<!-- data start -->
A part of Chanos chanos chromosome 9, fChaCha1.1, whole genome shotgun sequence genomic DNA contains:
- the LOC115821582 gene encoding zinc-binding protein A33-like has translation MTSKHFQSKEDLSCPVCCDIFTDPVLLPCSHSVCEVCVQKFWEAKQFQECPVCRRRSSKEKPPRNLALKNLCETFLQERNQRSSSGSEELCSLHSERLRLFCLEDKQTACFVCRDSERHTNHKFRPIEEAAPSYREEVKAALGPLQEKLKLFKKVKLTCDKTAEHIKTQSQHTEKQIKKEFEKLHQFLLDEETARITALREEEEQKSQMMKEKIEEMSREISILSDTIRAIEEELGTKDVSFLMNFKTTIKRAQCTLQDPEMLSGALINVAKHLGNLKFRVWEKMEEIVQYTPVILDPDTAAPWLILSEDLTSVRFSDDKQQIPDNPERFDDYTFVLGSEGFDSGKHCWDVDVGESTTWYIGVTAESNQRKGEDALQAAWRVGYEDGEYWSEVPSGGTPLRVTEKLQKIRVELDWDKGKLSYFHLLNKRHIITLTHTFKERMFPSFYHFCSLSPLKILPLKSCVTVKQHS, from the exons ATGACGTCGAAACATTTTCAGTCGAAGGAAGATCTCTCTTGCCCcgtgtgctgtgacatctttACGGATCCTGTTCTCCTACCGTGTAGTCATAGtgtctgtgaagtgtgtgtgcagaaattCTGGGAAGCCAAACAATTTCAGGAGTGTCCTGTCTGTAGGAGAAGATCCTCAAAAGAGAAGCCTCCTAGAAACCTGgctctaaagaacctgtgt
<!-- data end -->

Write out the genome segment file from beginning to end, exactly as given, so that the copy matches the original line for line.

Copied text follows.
A part of Chanos chanos chromosome 9, fChaCha1.1, whole genome shotgun sequence genomic DNA contains:
- the LOC115821582 gene encoding zinc-binding protein A33-like has translation MTSKHFQSKEDLSCPVCCDIFTDPVLLPCSHSVCEVCVQKFWEAKQFQECPVCRRRSSKEKPPRNLALKNLCETFLQERNQRSSSGSEELCSLHSERLRLFCLEDKQTACFVCRDSERHTNHKFRPIEEAAPSYREEVKAALGPLQEKLKLFKKVKLTCDKTAEHIKTQSQHTEKQIKKEFEKLHQFLLDEETARITALREEEEQKSQMMKEKIEEMSREISILSDTIRAIEEELGTKDVSFLMNFKTTIKRAQCTLQDPEMLSGALINVAKHLGNLKFRVWEKMEEIVQYTPVILDPDTAAPWLILSEDLTSVRFSDDKQQIPDNPERFDDYTFVLGSEGFDSGKHCWDVDVGESTTWYIGVTAESNQRKGEDALQAAWRVGYEDGEYWSEVPSGGTPLRVTEKLQKIRVELDWDKGKLSYFHLLNKRHIITLTHTFKERMFPSFYHFCSLSPLKILPLKSCVTVKQHS, from the exons ATGACGTCGAAACATTTTCAGTCGAAGGAAGATCTCTCTTGCCCcgtgtgctgtgacatctttACGGATCCTGTTCTCCTACCGTGTAGTCATAGtgtctgtgaagtgtgtgtgcagaaattCTGGGAAGCCAAACAATTTCAGGAGTGTCCTGTCTGTAGGAGAAGATCCTCAAAAGAGAAGCCTCCTAGAAACCTGgctctaaagaacctgtgt